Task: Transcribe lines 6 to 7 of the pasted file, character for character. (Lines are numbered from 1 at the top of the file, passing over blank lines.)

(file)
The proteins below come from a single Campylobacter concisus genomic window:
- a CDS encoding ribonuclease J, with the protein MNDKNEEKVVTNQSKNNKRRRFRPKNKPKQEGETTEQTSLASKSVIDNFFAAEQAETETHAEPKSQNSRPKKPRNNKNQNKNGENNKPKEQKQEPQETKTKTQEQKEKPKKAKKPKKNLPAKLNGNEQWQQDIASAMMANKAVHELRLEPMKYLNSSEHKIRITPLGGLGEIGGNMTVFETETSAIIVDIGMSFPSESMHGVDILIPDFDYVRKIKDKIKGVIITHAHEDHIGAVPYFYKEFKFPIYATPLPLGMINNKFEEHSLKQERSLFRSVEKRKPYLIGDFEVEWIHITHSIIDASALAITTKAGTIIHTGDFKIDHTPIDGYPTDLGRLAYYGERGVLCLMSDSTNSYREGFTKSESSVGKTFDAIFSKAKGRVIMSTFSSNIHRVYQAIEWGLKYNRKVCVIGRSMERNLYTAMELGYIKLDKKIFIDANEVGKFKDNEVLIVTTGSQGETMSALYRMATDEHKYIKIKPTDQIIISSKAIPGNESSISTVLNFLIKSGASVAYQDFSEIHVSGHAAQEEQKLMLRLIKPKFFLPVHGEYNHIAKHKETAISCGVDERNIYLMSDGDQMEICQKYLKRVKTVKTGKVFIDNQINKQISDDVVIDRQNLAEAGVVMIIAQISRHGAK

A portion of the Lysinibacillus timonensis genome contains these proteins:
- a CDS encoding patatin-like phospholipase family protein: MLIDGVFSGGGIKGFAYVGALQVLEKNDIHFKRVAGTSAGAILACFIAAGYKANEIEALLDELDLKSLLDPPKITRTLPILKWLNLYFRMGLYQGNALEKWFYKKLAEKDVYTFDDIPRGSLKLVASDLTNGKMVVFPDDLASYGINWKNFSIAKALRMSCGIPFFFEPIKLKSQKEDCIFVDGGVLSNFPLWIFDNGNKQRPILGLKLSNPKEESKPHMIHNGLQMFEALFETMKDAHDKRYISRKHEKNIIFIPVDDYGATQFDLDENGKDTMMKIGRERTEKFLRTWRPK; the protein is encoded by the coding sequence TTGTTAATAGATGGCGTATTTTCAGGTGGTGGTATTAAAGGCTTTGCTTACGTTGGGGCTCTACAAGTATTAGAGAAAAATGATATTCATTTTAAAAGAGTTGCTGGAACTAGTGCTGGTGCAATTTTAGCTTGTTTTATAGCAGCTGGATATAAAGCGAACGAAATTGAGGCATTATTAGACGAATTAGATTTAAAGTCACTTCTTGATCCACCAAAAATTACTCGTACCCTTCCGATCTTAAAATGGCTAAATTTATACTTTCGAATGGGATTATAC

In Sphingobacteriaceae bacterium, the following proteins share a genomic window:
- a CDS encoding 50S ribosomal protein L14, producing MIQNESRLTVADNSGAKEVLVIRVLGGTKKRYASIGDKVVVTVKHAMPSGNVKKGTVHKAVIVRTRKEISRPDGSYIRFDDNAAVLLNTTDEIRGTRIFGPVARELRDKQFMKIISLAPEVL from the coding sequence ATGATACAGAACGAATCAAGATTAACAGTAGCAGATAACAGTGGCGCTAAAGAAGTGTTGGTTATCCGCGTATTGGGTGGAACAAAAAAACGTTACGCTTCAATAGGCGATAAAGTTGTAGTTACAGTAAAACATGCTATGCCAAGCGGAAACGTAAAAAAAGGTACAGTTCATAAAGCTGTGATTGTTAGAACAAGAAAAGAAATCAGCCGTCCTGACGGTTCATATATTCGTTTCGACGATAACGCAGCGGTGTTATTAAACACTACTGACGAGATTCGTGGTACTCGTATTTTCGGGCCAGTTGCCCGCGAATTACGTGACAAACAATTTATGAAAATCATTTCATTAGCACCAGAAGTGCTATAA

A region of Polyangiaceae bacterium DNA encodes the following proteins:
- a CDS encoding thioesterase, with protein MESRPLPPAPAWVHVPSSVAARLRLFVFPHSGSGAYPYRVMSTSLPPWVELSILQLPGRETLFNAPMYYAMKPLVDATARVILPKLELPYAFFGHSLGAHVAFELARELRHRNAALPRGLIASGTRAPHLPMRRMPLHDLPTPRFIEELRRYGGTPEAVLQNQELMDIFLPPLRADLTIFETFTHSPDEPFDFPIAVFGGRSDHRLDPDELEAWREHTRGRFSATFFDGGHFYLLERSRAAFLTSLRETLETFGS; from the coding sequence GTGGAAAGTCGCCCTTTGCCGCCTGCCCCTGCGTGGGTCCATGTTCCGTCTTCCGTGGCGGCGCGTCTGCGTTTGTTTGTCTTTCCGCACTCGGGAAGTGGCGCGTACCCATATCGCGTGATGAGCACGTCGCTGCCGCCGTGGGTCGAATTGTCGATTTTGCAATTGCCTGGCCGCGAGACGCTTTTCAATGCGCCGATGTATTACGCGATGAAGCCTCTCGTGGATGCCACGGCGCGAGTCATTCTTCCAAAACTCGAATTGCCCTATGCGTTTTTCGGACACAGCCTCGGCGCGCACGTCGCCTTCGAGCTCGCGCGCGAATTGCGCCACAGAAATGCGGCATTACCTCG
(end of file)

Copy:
- a CDS encoding 50S ribosomal protein L14, producing MIQNESRLTVADNSGAKEVLVIRVLGGTKKRYASIGDKVVVTVKHAMPSGNVKKGTVHKAVIVRTRKEISRPDGSYIRFDDNAAVLLNTTDEIRGTRIFGPVARELRDKQFMKIISLAPEVL from the coding sequence ATGATACAGAACGAATCAAGATTAACAGTAGCAGATAACAGTGGCGCTAAAGAAGTGTTGGTTATCCGCGTATTGGGTGGAACAAAAAAACGTTACGCTTCAATAGGCGATAAAGTTGTAGTTACAGTAAAACATGCTATGCCAAGCGGAAACGTAAAAAAAGGTACAGTTCATAAAGCTGTGATTGTTAGAACAAGAAAAGAAATCAGCCGTCCTGACGGTTCATATATTCGTTTCGACGATAACGCAGCGGTGTTATTAAACACTACTGACGAGATTCGTGGTACTCGTATTTTCGGGCCAGTTGCCCGCGAATTACGTGACAAACAATTTATGAAAATCATTTCATTAGCACCAGAAGTGCTATAA

A region of Polyangiaceae bacterium DNA encodes the following proteins: